Three Contact Center Resolutions for 2024
IT’S THAT TIME OF YEAR, dear reader! Holiday displays are up in every store, radios everywhere are playing that Mariah Carey song (you know the one), and I have inexplicably begun craving eggnog despite being oh so very lactose-intolerant.
It’s also the time of year where we start contemplating what we’ll be taking into the new year and what we’ll be leaving behind. The time for setting resolutions, like drinking less coffee (never) or getting ahead of every single report deadline (yeah, sorry, boss).
But you know what? I’m going to flip it around. I’m going to set resolutions for you. Why? Because this is my column and I can do what I want (unless the editors stop me, of course). Also, it’s more fun this way.
So without further ado, here are your 2024 resolutions for customer service awesomeness. It’s a gift. You can thank me later.
1. Contain yourselves (about containment).
I get it; containment is a tough habit to break. But trust me, life gets better once you kick the containment addiction. I understand the pressures—high volumes, tight budgets—but slapping chatbots on everything won’t solve our problems.
I recently learned about a quick-service restaurant struggling with canceled order inquiries. Just the cost of doing business, right? Maybe not. The real issue was customers accidentally ordering from their “default” store when they were somewhere else. The right solution? A simple app tweak—perhaps an alert to gently remind customers that they’re a bit far from their usual spot before confirming the order. These contacts wouldn’t just be contained; they’d be eliminated and revenue would be restored. I like the sound of that, don’t you?
Containment strategies are valid, but they’ve got to be part of a balanced breakfast. Expand your toolkit; you might surprise yourself with what you can accomplish when you think bigger than containment.
2. Never serve half-baked channels.
Launching channels without fully thinking them through is a little like serving up an underbaked pie at a holiday feast: disappointing and unsatisfying. Don’t look at me like that. This is relatable! We’ve all had the experience of a sad slice. Anyways—before you add another channel to the mix, ask yourselves: Is my strategy fully baked?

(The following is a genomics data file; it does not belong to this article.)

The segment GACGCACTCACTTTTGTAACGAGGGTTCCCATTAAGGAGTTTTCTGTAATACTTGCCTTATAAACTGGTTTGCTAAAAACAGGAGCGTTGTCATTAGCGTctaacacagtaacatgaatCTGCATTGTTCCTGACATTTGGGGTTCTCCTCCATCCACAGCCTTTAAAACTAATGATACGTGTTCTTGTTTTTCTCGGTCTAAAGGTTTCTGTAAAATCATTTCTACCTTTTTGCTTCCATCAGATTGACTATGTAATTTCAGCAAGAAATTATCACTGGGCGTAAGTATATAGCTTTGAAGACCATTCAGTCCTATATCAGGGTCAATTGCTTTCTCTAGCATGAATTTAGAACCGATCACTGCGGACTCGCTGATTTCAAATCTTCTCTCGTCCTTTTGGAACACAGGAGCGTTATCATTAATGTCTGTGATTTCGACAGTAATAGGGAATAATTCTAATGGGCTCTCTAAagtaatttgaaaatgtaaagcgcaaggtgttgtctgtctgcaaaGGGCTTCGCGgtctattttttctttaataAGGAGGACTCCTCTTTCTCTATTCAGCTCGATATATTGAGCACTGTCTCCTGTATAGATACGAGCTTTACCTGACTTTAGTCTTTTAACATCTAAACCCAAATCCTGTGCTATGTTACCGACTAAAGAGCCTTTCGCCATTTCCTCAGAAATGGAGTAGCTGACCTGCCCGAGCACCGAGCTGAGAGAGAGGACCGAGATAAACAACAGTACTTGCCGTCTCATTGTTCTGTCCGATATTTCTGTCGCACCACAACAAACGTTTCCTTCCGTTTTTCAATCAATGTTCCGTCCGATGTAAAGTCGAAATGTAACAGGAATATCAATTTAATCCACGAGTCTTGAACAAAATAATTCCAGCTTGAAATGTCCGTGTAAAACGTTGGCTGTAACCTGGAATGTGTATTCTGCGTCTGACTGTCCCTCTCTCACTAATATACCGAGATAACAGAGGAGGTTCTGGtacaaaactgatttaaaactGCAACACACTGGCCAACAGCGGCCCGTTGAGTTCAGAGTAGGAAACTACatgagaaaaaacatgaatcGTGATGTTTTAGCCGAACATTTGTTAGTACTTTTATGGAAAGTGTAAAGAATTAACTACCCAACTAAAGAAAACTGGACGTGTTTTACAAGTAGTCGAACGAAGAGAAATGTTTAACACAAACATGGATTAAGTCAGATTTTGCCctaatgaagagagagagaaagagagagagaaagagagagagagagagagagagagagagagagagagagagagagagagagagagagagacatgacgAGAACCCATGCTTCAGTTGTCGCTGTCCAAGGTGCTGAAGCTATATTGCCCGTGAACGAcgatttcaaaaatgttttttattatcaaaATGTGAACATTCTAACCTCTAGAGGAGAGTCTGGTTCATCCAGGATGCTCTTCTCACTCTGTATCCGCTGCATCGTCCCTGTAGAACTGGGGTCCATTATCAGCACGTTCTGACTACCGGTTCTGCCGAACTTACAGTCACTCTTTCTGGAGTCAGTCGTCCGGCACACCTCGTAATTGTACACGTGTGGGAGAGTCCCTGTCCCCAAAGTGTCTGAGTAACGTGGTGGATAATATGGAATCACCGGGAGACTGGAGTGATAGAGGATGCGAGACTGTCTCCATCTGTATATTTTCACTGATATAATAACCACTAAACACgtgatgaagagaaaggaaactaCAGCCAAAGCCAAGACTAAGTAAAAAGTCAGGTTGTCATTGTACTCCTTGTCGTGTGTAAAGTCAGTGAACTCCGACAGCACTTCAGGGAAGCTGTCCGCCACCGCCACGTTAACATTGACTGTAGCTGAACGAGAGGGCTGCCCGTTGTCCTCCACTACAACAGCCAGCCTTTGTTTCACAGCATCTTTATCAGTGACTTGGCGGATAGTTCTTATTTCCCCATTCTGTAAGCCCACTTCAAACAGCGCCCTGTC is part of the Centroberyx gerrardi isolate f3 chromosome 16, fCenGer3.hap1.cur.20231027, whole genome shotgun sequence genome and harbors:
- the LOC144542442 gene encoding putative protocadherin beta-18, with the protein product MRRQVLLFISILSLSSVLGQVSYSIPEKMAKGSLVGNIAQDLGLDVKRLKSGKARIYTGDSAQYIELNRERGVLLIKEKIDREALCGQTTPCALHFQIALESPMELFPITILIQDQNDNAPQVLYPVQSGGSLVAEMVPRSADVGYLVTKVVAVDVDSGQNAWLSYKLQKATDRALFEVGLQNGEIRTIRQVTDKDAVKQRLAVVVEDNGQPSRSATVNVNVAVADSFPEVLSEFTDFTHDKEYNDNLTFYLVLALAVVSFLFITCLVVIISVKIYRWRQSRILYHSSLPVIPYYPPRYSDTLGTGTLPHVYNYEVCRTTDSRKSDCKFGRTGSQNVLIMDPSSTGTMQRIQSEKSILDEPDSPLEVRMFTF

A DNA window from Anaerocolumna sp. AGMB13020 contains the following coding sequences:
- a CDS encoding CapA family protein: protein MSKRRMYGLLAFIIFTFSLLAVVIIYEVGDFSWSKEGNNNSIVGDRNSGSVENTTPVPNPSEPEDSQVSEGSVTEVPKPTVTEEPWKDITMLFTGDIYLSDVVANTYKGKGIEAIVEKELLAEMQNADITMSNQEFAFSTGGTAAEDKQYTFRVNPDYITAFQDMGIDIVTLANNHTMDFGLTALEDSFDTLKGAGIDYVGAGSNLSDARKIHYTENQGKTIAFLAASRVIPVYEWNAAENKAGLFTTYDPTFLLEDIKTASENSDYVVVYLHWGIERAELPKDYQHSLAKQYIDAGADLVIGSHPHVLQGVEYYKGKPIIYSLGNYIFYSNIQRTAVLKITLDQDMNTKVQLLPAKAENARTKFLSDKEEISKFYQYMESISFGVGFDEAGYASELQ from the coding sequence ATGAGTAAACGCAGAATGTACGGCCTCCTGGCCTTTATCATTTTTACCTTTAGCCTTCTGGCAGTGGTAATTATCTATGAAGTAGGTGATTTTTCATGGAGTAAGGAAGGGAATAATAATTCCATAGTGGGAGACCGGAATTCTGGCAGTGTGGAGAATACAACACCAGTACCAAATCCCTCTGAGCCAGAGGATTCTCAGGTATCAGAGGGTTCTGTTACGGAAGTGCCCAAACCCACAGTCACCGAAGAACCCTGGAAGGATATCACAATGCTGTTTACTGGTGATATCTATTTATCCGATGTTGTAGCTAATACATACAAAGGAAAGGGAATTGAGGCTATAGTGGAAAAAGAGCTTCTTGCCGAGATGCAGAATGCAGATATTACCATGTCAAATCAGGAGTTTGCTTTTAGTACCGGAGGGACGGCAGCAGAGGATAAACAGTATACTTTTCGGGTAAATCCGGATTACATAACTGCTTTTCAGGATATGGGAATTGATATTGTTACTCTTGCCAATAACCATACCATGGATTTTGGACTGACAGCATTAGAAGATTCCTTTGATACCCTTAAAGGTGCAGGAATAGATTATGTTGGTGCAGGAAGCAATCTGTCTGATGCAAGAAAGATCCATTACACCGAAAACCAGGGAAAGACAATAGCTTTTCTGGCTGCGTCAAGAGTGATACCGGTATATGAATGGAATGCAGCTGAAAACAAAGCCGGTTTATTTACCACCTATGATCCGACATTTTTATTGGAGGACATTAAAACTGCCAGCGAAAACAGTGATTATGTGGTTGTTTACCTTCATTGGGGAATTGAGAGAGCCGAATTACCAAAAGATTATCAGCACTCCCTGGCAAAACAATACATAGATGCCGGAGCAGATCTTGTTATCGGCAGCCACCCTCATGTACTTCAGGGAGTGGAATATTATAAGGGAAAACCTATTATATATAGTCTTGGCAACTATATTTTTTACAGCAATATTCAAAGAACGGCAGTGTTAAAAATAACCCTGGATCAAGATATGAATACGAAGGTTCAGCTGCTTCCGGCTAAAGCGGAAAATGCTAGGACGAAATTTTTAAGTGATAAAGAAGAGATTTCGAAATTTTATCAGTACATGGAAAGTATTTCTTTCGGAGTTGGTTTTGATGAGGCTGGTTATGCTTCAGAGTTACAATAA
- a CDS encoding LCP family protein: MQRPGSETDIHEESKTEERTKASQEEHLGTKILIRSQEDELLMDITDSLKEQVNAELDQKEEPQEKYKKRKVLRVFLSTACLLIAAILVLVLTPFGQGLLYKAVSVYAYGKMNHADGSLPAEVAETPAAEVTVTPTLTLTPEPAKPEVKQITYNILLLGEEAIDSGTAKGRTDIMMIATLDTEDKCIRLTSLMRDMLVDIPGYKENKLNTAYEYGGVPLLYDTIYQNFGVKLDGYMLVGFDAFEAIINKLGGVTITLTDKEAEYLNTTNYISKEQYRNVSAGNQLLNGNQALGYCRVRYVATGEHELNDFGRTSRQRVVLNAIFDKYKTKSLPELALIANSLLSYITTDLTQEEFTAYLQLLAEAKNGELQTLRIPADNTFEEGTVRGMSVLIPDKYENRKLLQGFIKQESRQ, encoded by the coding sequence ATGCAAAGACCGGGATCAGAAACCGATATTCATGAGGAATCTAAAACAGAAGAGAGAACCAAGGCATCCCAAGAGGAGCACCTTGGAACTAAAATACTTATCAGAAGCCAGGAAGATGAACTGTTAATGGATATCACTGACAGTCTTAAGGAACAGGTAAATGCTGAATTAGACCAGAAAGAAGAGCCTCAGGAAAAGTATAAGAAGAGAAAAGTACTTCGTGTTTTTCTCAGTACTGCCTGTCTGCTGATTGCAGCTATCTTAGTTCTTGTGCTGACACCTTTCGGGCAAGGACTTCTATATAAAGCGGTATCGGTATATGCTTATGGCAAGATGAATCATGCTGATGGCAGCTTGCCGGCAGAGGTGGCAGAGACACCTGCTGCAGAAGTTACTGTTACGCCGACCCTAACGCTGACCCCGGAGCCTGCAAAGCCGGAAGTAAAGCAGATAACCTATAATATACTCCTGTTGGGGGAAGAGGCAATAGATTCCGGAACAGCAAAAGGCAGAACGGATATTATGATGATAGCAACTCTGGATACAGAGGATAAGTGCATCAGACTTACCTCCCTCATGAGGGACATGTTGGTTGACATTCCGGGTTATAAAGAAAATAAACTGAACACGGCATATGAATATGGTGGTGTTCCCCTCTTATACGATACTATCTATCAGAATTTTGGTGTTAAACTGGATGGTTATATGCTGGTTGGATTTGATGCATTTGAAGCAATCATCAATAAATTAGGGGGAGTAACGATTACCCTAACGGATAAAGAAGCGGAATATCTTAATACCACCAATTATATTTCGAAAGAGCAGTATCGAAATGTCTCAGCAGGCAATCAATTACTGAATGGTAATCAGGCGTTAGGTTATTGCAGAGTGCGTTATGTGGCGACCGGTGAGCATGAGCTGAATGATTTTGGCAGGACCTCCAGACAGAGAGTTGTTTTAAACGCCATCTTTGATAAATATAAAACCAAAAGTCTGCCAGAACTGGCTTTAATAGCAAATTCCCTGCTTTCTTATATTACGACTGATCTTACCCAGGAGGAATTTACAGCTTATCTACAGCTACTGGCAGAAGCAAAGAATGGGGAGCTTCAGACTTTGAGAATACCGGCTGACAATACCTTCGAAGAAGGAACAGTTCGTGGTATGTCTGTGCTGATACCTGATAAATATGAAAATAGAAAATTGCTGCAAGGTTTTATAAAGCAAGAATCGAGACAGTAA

We often throw around the term “right-channeling,” but let’s not mistake it for “cheap-channeling.” Let’s be more thoughtful. I recently spoke with a digital leader at a well-known healthcare system who aims to increase personalized human outreach, but selectively. Individual check-ins with patients are tough to scale, but imagine the impact of a personal touch at the right time in a patient’s journey.
In an age with “slow living” videos trending on TikTok (yes, it’s research), why don’t we embrace “slow channeling”? Make intentional choices instead of rushing to jump onto every new channel. Take a breath.
3. Let your agents take the wheel.
The allure of an AI copilot is undeniable, but an AI lurking as a backseat driver? Not so charming. As we transition from the hype of generative AI in 2023 to the practical reality of 2024, deploying AI solutions to support agents becomes the name of the game. However, it’s crucial to strike a balance that values autonomy.
Make a resolution to delve deeper into your agents’ needs. Ask questions, understand how they prefer to work, and identify areas where a copilot could genuinely enhance their experience. If you’re partnering with a vendor, make sure the feedback loop is constant. It’s not just about implementing AI; it’s about refining it based on what your agents actually need.
Remember, if you want your agents to change their workflow, be ready to fill their cup. It’s not just a resolution; it’s a commitment to supporting your team without becoming an unwelcome backseat presence.
Let me leave you with one last wish to close out the year: May your queues be short, your feedback be glowing, and your eggnog cravings manageable.
Happy holidays, and best of luck in the year ahead. Here’s to a great 2024!
Christina McAllister is senior analyst, Forrester Research, covering customer service and contact center technology, strategy, and operations.